Sunday, October 20, 2013

94. Horror fiction notes (7/7) } the unsatisfactory conclusion.

…however, the best story in the fifth annual edition of The Year’s Best Fantasy & Horror is Elizabeth Massie’s “Stephen.”

(I first read Jack Womack’s “Out of Sight, Out ofMind” before “hoarding” behavior was widely known, so the setting, a hoarder’s house, fascinated. That the hoarder’s obsession was triggered by Fibber McGee’s closet (the fact that no one seemed to remember Fibber’s closet) also interested me—I grew up listening to recordings of old radio broadcasts, including Fibber McGee & Molly, and had a sense of how bizarre it is for a culture to leave behind something that was once a great common ground. “Out of Sight, Out of Mind” isn’t just about the fear of losing one’s own past; it’s also about preservation, and the point at which preservation becomes obsessive and destructive.

Rereading it now, I’m less bowled over, and the discovery at the end—what makes “Out of Sight, Out of Mind” horror—seems simply inevitable.)

Would someone send me a list of stories about (or that feature) decapitated heads kept alive (magic or science. Also, skulls)? Off the top of my capitated head is The Arabian Nights (Sage Duban’s head kept alive on a platter coated with a magic powder), Sir Gawain and the Green Knight, F.Marion Crawford’s “The Screaming Skull,” Ramsey Campbell’s “Heading Home,” and (maybe) “The Skull of Charlotte Corday.” No films, T.V., or radio broadcasts, please. Donovan’s Brain? Sure, I’m willing to open the door to brains kept alive in jars.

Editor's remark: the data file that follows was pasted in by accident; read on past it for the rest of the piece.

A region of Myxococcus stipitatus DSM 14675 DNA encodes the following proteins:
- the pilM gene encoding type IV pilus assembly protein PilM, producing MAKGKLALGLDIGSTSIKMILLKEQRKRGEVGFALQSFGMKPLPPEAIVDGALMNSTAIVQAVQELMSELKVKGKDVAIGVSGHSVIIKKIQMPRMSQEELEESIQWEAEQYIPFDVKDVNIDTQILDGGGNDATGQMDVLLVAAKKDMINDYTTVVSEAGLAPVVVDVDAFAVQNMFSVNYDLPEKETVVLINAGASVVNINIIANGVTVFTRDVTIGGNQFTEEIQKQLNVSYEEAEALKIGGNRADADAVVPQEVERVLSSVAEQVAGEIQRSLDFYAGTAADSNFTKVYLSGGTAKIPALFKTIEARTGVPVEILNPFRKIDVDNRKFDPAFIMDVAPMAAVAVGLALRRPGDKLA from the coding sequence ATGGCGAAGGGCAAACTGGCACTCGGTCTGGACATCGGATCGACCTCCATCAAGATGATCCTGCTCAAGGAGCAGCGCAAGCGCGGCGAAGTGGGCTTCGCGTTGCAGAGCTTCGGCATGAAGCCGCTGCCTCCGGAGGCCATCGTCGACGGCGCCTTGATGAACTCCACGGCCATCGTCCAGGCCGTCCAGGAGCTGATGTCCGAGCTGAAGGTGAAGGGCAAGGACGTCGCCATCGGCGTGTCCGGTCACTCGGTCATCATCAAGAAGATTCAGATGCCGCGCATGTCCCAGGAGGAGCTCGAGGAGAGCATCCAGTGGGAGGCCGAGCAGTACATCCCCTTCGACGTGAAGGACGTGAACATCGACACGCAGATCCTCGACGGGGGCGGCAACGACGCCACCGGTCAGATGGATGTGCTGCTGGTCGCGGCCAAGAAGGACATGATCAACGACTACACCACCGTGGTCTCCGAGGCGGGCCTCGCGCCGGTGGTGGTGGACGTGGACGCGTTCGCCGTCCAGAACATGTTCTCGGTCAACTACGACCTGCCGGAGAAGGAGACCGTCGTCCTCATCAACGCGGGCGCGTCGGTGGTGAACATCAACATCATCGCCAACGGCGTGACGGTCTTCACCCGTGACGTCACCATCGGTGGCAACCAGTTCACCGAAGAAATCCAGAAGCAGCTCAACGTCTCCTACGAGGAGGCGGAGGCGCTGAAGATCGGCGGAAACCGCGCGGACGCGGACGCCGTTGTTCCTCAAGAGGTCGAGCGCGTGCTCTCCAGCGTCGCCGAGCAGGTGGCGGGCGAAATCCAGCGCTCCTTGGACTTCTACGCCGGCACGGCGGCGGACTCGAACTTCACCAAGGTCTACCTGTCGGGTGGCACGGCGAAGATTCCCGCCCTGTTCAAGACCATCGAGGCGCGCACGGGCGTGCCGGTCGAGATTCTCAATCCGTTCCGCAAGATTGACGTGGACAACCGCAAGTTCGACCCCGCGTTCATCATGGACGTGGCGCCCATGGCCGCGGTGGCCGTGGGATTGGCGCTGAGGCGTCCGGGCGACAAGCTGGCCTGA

“Stephen” is the only story by Elizabeth Massie I remember, though I’m sure I’ve read others—I had a story in Exotic Gothic 2 and so did she, with “Los Penitentes,” so I read that, “Pinkie” was reprinted in Best New Horror 17 so I probably read that, and maybe “What Happened When Mosby Paulson Had Her Painting Reproduced on the Cover of the Phone Book,” too. Anyway.

I don’t want to say much about  “Stephen.” It is a decapitated head story, but it treats that trope seriously, and uses it as an illustration of the other horror that truly runs the story. Though at sixteen I didn’t understand the sexual issues in Massie’s story—I understood enough to be troubled by them.

Coincidentally, I wrote a decapitated head story called “Stephen Plec.” Plec is a Polish word for sex; I associate the name Stephen with repression and guilt. Plec is a garbage collector who, out on his route, finds a head in a box, becomes intimate with it, gets rid of it in a frenzy of self-loathing, but ends up desperately searching for it in the municipal dump where he works.  I wondered if my Stephen was in any way inspired by Massie’s, but I  dug up the original drafts of “Stephen Plec,” and all were carefully dated “1989.”